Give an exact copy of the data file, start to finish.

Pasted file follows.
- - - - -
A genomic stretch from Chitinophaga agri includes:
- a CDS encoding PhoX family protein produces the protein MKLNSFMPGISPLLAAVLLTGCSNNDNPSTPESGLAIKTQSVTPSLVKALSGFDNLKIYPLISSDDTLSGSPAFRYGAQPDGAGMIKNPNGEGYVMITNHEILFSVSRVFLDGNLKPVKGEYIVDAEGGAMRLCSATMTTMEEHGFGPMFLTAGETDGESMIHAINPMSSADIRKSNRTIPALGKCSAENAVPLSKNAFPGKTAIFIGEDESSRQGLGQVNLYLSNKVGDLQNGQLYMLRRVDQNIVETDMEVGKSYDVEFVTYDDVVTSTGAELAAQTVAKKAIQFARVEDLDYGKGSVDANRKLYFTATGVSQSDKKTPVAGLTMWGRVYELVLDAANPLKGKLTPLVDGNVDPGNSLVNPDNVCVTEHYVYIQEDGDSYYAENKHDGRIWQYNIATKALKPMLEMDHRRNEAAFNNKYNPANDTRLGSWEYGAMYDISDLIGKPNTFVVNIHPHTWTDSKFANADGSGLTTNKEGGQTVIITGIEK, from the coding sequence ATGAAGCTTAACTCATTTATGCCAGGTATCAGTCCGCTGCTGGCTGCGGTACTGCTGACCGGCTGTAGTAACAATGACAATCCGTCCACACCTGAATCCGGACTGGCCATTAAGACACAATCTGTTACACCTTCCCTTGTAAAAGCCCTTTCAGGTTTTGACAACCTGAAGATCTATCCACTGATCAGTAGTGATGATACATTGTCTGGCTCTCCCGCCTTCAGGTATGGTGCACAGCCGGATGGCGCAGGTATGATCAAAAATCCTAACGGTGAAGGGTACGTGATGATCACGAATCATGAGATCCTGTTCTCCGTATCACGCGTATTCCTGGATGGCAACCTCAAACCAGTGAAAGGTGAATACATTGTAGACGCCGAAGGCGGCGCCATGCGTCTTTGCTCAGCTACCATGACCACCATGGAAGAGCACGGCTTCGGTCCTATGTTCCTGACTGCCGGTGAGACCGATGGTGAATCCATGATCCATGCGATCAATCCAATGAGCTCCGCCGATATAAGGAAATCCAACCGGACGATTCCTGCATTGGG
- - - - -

A genomic stretch from Chitinophaga agri includes:
- a CDS encoding PhoX family protein produces the protein MKLNSFMPGISPLLAAVLLTGCSNNDNPSTPESGLAIKTQSVTPSLVKALSGFDNLKIYPLISSDDTLSGSPAFRYGAQPDGAGMIKNPNGEGYVMITNHEILFSVSRVFLDGNLKPVKGEYIVDAEGGAMRLCSATMTTMEEHGFGPMFLTAGETDGESMIHAINPMSSADIRKSNRTIPALGKCSAENAVPLSKNAFPGKTAIFIGEDESSRQGLGQVNLYLSNKVGDLQNGQLYMLRRVDQNIVETDMEVGKSYDVEFVTYDDVVTSTGAELAAQTVAKKAIQFARVEDLDYGKGSVDANRKLYFTATGVSQSDKKTPVAGLTMWGRVYELVLDAANPLKGKLTPLVDGNVDPGNSLVNPDNVCVTEHYVYIQEDGDSYYAENKHDGRIWQYNIATKALKPMLEMDHRRNEAAFNNKYNPANDTRLGSWEYGAMYDISDLIGKPNTFVVNIHPHTWTDSKFANADGSGLTTNKEGGQTVIITGIEK, from the coding sequence ATGAAGCTTAACTCATTTATGCCAGGTATCAGTCCGCTGCTGGCTGCGGTACTGCTGACCGGCTGTAGTAACAATGACAATCCGTCCACACCTGAATCCGGACTGGCCATTAAGACACAATCTGTTACACCTTCCCTTGTAAAAGCCCTTTCAGGTTTTGACAACCTGAAGATCTATCCACTGATCAGTAGTGATGATACATTGTCTGGCTCTCCCGCCTTCAGGTATGGTGCACAGCCGGATGGCGCAGGTATGATCAAAAATCCTAACGGTGAAGGGTACGTGATGATCACGAATCATGAGATCCTGTTCTCCGTATCACGCGTATTCCTGGATGGCAACCTCAAACCAGTGAAAGGTGAATACATTGTAGACGCCGAAGGCGGCGCCATGCGTCTTTGCTCAGCTACCATGACCACCATGGAAGAGCACGGCTTCGGTCCTATGTTCCTGACTGCCGGTGAGACCGATGGTGAATCCATGATCCATGCGATCAATCCAATGAGCTCCGCCGATATAAGGAAATCCAACCGGACGATTCCTGCATTGGG